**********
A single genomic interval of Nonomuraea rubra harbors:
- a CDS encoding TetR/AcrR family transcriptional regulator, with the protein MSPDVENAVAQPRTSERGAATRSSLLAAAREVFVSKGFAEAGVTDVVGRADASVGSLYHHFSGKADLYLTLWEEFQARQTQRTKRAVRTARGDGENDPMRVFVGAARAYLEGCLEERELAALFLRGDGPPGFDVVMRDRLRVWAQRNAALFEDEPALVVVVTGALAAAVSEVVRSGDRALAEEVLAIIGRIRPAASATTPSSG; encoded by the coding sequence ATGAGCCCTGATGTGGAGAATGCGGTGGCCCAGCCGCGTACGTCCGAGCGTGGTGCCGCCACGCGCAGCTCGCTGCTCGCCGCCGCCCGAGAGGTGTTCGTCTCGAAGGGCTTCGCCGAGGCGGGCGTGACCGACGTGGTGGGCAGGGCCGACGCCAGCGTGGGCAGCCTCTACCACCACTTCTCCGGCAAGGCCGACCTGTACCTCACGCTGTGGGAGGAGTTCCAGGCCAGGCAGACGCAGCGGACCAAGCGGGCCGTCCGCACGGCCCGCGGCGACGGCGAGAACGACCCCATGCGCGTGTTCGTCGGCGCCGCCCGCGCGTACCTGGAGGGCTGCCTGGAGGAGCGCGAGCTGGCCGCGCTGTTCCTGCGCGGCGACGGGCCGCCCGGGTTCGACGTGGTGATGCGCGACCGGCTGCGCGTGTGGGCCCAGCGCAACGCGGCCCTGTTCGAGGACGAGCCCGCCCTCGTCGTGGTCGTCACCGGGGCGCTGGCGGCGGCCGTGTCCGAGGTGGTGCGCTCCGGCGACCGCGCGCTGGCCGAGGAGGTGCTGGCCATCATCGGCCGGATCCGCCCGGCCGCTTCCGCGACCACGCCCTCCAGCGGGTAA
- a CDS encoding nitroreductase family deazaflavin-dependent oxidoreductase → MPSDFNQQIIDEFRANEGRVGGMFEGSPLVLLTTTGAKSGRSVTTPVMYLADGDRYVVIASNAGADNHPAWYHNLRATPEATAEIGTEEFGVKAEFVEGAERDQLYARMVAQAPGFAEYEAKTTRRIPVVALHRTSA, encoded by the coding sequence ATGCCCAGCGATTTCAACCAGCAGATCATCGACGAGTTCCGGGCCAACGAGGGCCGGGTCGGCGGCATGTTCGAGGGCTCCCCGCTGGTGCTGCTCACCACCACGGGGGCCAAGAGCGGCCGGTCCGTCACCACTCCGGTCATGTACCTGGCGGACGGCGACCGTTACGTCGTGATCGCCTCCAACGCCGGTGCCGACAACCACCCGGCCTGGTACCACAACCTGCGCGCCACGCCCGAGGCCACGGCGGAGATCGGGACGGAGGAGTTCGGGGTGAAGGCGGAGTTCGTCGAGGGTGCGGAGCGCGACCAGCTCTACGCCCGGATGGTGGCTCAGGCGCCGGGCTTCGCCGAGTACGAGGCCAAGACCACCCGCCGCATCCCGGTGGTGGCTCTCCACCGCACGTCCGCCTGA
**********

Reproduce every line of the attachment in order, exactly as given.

A single genomic interval of Nonomuraea rubra harbors:
- a CDS encoding TetR/AcrR family transcriptional regulator, with the protein MSPDVENAVAQPRTSERGAATRSSLLAAAREVFVSKGFAEAGVTDVVGRADASVGSLYHHFSGKADLYLTLWEEFQARQTQRTKRAVRTARGDGENDPMRVFVGAARAYLEGCLEERELAALFLRGDGPPGFDVVMRDRLRVWAQRNAALFEDEPALVVVVTGALAAAVSEVVRSGDRALAEEVLAIIGRIRPAASATTPSSG; encoded by the coding sequence ATGAGCCCTGATGTGGAGAATGCGGTGGCCCAGCCGCGTACGTCCGAGCGTGGTGCCGCCACGCGCAGCTCGCTGCTCGCCGCCGCCCGAGAGGTGTTCGTCTCGAAGGGCTTCGCCGAGGCGGGCGTGACCGACGTGGTGGGCAGGGCCGACGCCAGCGTGGGCAGCCTCTACCACCACTTCTCCGGCAAGGCCGACCTGTACCTCACGCTGTGGGAGGAGTTCCAGGCCAGGCAGACGCAGCGGACCAAGCGGGCCGTCCGCACGGCCCGCGGCGACGGCGAGAACGACCCCATGCGCGTGTTCGTCGGCGCCGCCCGCGCGTACCTGGAGGGCTGCCTGGAGGAGCGCGAGCTGGCCGCGCTGTTCCTGCGCGGCGACGGGCCGCCCGGGTTCGACGTGGTGATGCGCGACCGGCTGCGCGTGTGGGCCCAGCGCAACGCGGCCCTGTTCGAGGACGAGCCCGCCCTCGTCGTGGTCGTCACCGGGGCGCTGGCGGCGGCCGTGTCCGAGGTGGTGCGCTCCGGCGACCGCGCGCTGGCCGAGGAGGTGCTGGCCATCATCGGCCGGATCCGCCCGGCCGCTTCCGCGACCACGCCCTCCAGCGGGTAA
- a CDS encoding nitroreductase family deazaflavin-dependent oxidoreductase → MPSDFNQQIIDEFRANEGRVGGMFEGSPLVLLTTTGAKSGRSVTTPVMYLADGDRYVVIASNAGADNHPAWYHNLRATPEATAEIGTEEFGVKAEFVEGAERDQLYARMVAQAPGFAEYEAKTTRRIPVVALHRTSA, encoded by the coding sequence ATGCCCAGCGATTTCAACCAGCAGATCATCGACGAGTTCCGGGCCAACGAGGGCCGGGTCGGCGGCATGTTCGAGGGCTCCCCGCTGGTGCTGCTCACCACCACGGGGGCCAAGAGCGGCCGGTCCGTCACCACTCCGGTCATGTACCTGGCGGACGGCGACCGTTACGTCGTGATCGCCTCCAACGCCGGTGCCGACAACCACCCGGCCTGGTACCACAACCTGCGCGCCACGCCCGAGGCCACGGCGGAGATCGGGACGGAGGAGTTCGGGGTGAAGGCGGAGTTCGTCGAGGGTGCGGAGCGCGACCAGCTCTACGCCCGGATGGTGGCTCAGGCGCCGGGCTTCGCCGAGTACGAGGCCAAGACCACCCGCCGCATCCCGGTGGTGGCTCTCCACCGCACGTCCGCCTGA